It seems to me to be the cruelest irony that I am now standing at his funeral, that he left me, that he left us and there is now a huge, gaping hole torn from the fabric of our lives, for he was so much a part of the weaving of our dreams, of our art, of our love, of our lives. But life is cruel, it so very fragile, so utterly tenuous and we forget this, we forget this all the time. We forget that to be mortal is to be little more than a brief flame in the mind of a God. And what a flame David was. How many of us have warmed ourselves by the fire of David’s heart, our spirits ignited by the passion of his work, how many of us have found a welcome by the hearthside of David’s generosity and compassion. And there is nothing and nobody who can replace Il Magnifico, I cannot seem to shape words that will make an answer to his death, perhaps only music understands it, music which shapes breath and tears and can give voice to something so achingly painful. David, of all people, would have understood that, for I think I loved him best watching him play his violin, when he had forgotten to project his fabulous, over the top public persona, when music claimed him so absolutely that he allowed himself to become the instrument that played the cantata of his heart, the pure notes of his spirit, the melody of his soul. O David. Beloved. It is time to be still, to return to the bright dancing stars of the night, to play music in the cosmos.

Kate McNamara

La Toccata Del Magda

Some went beyond the decency of the horizon, it was their choice, the right to choice so rarely invoked in this foetid city that, in itself, choice had become an act of depravity. They walked, straight-backed, with a kind of unbroken dignity beyond the walls to the ancient Line that distinguished between the living and the technically dead. No-one had ever looked back or if they had it was not reported. All citizens were called to witness this Out-Casting, even the strange renegades of OldTown, by order of the Protector but commentary was forbidden. One could be punished for remarking that they could still see their loved ones beyond the Line; it was not possible to acknowledge that which was invisible, what could not exist, what had, perhaps, never existed or so was the Protector’s reasoning and he was prone to publishing the odd philosophical treatise on the nature of existence and annihilation. Few understood his arcane writings, only the injunction not to speak. Families wore red mourning to such an event and wept silently and children stared, huge-eyed, and often physically gagged for they were frequently the greatest danger to themselves and all unknowing could call out to a beloved brother or uncle beyond the Line. The Protector had the tongues of such children cut out, not even the innocent were permitted to acknowledge that which was invisible. The Protector believed in immediate justice.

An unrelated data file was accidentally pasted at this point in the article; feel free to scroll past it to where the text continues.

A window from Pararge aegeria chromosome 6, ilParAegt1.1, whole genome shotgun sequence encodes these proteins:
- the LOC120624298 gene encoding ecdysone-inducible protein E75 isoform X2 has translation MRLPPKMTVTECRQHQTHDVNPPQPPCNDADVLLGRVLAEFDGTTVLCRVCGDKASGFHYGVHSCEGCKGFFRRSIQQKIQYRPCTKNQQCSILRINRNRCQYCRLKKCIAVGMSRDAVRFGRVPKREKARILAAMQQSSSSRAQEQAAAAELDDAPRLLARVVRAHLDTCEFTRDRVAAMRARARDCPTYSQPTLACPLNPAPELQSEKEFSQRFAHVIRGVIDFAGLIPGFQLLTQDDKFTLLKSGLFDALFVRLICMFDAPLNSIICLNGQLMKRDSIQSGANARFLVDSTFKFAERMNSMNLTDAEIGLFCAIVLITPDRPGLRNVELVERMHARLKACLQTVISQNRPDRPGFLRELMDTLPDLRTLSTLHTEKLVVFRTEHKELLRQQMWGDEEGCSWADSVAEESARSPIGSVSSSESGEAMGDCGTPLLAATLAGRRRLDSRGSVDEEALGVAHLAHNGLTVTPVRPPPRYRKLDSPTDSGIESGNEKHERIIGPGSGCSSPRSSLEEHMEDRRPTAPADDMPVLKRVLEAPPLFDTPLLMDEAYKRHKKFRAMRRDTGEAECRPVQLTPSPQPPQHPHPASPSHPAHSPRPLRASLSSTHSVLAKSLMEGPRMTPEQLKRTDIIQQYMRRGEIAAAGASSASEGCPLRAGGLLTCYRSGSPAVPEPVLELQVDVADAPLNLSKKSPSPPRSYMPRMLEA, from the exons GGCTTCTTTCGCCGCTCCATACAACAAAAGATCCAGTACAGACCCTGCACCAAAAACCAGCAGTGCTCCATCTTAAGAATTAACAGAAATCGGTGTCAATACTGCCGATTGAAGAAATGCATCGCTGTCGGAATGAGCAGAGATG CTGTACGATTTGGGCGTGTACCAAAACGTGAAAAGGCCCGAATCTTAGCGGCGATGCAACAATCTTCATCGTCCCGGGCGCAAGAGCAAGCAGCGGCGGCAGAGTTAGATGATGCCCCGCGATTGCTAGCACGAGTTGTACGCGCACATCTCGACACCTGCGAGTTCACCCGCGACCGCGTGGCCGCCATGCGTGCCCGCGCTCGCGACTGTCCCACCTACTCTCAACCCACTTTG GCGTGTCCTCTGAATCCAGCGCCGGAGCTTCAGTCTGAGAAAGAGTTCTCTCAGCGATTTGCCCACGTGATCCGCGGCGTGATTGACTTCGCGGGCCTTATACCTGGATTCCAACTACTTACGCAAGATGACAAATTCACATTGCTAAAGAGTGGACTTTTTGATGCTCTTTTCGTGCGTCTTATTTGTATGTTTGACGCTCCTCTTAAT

Magda had not been born when her father had chosen to cross the Line and

later she would wonder if he would have crossed it had he known that she was to make an entrance into the world. Her mother had scorned such vanity in her daughter.